A Cook County judge recently tossed their murder convictions after DNA evidence linked another man to the crime.
Michael Saunders and Harold Richardson could be re-tried, but at least for now, they are free on bail.
A flurry of hugs greeted Saunders and Richardson Friday. They have spent more than half their lives behind bars.
"I need to catch back up on lost time that I lost by being incarcerated for a crime in which I didn't commit," said Saunders.
"Being falsely incarcerated I kind of lost interest... I lost the Christmas spirit, all that. Hoping to get it back now," said Richardson.
The release on bail of Saunders and Richardson comes two days after a judge vacated their convictions along with those of Terrill Swift and Vincent Thames and ordered new trials. Swift was present when Saunders and Richardson were released Friday.
The four men were all teenagers when they were convicted of the 1994 South Side rape and murder of an alleged prostitute. All had confessed to the crime but claim they were coerced.
"I was physically assaulted by the police department," said Saunders.
"Cases like this, where there's DNA evidence, shows that there are plenty of reasons to question those confessions, particularly where they're not videotaped, where there's no evidence about what actually happened to the youth in those interrogations, where their parents aren't present," said attorney Tara Thompson.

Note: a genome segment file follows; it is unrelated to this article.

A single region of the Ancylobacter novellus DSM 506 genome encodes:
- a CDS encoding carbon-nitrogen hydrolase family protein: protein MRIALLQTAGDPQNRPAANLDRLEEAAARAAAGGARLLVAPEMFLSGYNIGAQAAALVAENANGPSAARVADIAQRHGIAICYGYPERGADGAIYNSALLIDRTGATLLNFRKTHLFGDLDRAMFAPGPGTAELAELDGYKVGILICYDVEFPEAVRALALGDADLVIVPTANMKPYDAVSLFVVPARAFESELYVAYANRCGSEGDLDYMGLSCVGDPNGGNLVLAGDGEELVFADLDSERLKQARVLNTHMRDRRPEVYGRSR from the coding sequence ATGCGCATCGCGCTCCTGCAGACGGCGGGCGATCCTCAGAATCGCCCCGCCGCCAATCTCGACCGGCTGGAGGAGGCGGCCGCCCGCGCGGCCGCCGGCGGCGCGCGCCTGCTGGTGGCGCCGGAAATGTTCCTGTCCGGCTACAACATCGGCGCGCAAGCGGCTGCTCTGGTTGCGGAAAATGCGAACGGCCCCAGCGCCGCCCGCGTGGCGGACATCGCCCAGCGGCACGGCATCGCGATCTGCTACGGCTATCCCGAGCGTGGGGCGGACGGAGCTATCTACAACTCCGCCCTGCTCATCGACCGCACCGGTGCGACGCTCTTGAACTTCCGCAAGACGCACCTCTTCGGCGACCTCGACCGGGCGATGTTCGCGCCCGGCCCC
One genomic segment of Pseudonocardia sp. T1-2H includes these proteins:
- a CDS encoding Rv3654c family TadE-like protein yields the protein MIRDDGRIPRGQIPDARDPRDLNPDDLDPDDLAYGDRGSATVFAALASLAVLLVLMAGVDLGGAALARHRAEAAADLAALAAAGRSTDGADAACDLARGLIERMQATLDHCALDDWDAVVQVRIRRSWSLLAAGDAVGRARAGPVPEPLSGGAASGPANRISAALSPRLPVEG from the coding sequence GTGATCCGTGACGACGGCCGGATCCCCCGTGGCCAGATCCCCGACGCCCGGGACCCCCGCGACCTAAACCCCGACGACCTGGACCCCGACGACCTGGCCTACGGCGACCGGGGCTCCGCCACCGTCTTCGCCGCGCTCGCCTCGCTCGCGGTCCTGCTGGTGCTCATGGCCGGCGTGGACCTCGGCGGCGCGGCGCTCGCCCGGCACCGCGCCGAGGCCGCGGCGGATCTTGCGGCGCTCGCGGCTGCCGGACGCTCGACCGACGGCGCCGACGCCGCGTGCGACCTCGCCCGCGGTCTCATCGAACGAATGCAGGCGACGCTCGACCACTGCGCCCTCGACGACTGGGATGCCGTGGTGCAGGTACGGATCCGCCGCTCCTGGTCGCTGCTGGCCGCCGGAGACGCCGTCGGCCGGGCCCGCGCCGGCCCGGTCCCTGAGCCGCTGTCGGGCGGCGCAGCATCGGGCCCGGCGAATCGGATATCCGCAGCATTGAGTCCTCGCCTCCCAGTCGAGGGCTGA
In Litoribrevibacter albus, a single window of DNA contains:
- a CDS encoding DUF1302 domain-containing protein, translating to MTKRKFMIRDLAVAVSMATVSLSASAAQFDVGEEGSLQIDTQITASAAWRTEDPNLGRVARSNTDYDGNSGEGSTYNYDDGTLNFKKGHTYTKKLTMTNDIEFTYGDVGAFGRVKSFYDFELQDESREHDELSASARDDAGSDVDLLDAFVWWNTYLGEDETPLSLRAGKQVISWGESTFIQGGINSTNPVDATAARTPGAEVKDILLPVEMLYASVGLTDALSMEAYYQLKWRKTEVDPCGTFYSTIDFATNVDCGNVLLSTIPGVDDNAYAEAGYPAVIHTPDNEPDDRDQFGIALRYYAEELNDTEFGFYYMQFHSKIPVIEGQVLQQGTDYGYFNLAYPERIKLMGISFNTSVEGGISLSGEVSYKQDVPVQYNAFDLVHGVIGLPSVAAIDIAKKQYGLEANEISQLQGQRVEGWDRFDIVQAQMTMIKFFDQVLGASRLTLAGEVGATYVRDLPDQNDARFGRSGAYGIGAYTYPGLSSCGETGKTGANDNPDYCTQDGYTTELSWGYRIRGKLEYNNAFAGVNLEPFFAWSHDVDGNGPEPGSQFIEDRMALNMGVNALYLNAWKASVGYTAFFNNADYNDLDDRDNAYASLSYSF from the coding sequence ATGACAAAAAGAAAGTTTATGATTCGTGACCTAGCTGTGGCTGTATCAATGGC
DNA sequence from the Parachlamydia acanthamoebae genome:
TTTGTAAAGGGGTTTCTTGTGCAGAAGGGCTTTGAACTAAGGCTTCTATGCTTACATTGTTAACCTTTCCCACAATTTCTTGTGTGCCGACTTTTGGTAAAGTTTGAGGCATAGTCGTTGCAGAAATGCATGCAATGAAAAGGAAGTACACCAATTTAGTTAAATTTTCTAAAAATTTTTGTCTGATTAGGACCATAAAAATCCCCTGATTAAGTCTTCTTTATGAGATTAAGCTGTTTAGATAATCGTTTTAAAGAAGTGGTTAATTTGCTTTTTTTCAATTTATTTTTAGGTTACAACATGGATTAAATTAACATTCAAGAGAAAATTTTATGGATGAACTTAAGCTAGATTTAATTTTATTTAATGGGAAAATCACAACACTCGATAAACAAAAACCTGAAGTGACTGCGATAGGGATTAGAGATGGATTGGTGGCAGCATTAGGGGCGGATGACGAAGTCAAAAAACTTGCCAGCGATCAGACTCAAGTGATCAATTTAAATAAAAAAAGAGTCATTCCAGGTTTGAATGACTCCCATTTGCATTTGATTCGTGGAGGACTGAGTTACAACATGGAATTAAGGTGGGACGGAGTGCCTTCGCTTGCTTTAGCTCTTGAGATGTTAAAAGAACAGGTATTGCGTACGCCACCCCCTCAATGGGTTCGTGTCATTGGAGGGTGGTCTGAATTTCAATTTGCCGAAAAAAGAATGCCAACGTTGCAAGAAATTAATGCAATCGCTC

It wasn't until last year that a new DNA test linked another man to the crime, a now-deceased sex offender and convicted killer with a long criminal history.
"DNA is the gold standard evidence, and here we've got DNA evidence that shows who the likely perpetrator of this crime is," said Thompson.
While he was behind bars, Richardson says that he lost a grandmother. Saunders says he has a 17-year-old daughter who has never seen him outside prison walls.
"It's been real hurtful for me, knowing that I had a child out there and not being able to be with my daughter," said Saunders.
Though Swift and Thames were already free after serving their time, Saunders and Richardson had more than three years left on their sentences.
"This is his first Thanksgiving with us in 17 years, that's enough to be thankful for - just give all honor to God... if it weren't for God, none of this would be possible," said Saunders's cousin, Cleo Hopkins.
Saunders had strong emotions about the past 17 years he spent in prison.
"I'm very very angry. It's a lot of resentment. I would be lying if I told you I wasn't angry," said Saunders.
All four men are due back in court November 28th. Prosecutors could choose to re-try the men, but at this point they have little or no credible physical evidence and DNA points to another man.
The Cook County State's Attorney's office declined to comment Friday evening.